Transcription factors (TF) regulate gene transcription through DNA-protein interactions, such as direct binding with DNA. In order to mediate a specific gene transcription, TFs bind in a sequence-specific manner to certain promoter sequences that are usually located upstream from its target gene. By combining chromatin immunoprecipitation using TF specific antibodies, also known as the ChIP assay, then labeling IP-captured promoter-DNA as a probe for hybridization with an array that is pre-spotted with various promoter sequences, it is possible to determine many genetic targets for a given TF. The first generation technology called "ChIP-on-chip" has demonstrated its effectiveness (Ren, B. et al., (2000) Science 290:2306-2309).
Selected by NIH ENCODE project, and invented by UCSD researchers, ChIP-DSL is a new generation of ChIP-Chip technology with greatly increased sensitivity and specificity. It provides a complete product solution for the discovery of virtually all promoters that bind a specific transcription factor. Aviva Systems Biology is pleased to introduce its new ChIP-DSL system.
Transcription factors (TFs) are proteins that bind to promoter regions of genes to regulate their levels of expression.
One transcription factor may regulate hundreds of genes, and one gene′s expression is regulated by multiple transcription factors. Defects in transcription factor regulation, structure and/or function have been implicated in human diseases such as cancer and inflammation, and numerous transcription factors are drug targets. The ability to screen for transcription factor activation is important to drug discovery as well as gene regulation studies.
Traditional methods for measuring active transcription factors include gel-shift or electrophoretic mobility shift assays (EMSA) and colorimetric ELISA-based assays. EMSAs are cumbersome, may involve radioactivity and are not amenable to high-throughput applications. CapitalBio developed an Oligonucleotide Array-based Transcription Factor Assay (OATFA) to profile transcription factor binding activities in human, mouse and yeast cell lysates. This microarray transcription factor profiling system enables researchers to rapidly identify transcription factors that drive biological responses. It employs powerful technologies for simultaneously measuring the binding of transcription factors to their specific regulatory DNA elements.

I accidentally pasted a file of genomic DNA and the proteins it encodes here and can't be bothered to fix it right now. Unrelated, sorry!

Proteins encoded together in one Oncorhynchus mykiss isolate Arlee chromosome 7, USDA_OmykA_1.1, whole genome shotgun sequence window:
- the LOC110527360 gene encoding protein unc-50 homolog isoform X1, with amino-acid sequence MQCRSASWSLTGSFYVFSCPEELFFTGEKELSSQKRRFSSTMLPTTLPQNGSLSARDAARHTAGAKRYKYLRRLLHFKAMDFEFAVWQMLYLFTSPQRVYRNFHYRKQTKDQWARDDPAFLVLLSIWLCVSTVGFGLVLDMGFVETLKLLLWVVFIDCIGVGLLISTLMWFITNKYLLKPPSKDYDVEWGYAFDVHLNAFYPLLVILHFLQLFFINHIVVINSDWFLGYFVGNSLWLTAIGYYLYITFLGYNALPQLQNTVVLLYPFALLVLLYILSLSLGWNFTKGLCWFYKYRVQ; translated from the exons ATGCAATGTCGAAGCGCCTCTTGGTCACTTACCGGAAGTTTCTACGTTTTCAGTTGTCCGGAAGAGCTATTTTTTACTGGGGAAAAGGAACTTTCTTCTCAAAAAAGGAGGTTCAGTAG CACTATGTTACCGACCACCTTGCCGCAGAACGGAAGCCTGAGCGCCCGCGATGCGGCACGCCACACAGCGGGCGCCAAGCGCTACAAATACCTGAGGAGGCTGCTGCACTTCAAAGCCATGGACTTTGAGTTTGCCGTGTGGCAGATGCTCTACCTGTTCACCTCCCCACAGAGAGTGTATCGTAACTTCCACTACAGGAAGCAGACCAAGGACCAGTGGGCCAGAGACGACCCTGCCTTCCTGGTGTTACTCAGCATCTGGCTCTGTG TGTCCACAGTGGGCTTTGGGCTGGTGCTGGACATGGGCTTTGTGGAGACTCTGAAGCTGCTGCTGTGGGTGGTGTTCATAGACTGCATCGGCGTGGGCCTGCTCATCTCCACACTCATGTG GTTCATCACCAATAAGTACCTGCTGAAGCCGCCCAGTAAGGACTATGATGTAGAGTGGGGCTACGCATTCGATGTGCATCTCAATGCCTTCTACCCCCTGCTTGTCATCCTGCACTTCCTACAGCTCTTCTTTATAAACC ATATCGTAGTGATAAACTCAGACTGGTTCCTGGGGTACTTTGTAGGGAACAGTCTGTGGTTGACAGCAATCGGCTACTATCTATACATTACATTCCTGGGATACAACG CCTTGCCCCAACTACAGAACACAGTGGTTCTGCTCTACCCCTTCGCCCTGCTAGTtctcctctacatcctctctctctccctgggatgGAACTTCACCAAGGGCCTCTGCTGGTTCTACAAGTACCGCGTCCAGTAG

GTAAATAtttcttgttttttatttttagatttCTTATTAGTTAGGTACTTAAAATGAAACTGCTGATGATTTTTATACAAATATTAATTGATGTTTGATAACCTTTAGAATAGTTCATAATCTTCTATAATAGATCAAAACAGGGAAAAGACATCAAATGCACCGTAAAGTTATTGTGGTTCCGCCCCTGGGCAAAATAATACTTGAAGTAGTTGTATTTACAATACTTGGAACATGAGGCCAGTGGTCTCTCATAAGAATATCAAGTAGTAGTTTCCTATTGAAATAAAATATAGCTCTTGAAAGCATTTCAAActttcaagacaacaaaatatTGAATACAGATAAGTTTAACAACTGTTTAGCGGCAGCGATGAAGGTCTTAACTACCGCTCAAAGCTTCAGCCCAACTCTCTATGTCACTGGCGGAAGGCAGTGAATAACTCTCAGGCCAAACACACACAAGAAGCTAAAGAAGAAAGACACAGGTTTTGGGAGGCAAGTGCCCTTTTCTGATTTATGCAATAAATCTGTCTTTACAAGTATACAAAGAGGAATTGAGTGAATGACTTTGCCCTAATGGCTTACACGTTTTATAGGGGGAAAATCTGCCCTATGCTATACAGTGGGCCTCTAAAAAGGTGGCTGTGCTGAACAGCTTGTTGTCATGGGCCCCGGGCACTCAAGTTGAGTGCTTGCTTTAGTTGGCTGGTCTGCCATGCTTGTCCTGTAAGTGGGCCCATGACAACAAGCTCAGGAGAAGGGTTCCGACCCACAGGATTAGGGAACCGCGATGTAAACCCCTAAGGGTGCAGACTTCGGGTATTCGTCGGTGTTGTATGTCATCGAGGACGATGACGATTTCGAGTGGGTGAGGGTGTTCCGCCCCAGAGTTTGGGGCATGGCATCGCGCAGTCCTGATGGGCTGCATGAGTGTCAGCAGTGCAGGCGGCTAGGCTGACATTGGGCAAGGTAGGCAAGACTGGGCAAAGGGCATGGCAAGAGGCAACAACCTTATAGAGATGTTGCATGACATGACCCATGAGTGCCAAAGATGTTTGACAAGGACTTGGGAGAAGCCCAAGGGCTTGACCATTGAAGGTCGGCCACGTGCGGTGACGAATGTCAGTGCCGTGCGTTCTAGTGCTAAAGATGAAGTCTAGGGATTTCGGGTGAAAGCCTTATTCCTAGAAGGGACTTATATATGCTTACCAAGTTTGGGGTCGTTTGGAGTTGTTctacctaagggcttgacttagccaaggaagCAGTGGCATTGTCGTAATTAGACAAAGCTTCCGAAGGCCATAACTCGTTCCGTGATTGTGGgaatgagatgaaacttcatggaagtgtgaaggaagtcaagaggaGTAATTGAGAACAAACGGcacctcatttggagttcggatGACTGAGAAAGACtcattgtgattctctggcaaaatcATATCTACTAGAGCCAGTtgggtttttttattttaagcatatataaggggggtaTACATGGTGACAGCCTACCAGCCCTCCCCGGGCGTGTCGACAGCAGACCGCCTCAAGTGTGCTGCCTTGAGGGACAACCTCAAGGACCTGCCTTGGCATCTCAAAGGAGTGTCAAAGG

Transcription regulation in eukaryotes is known to occur through the coordinated action of multiple transcription factors. Understanding the mechanisms, cooperative and synergetic, behind this precise control is important in unrevealing underlying mechanisms of cell differentiation, organism development and the effect of many diseases. Currently, our transcription factor profiling in combination with our expression profiling microarray and promoter array services, provides a powerful platform for researchers to study transcription regulation in eukaryotes. The revolutionary multiplexed profiling technologies can dramatically accelerate studies in fields ranging from basic research in signal transduction and proteomics to target identification, validation, compound screening, toxicity testing, and disease characterization.
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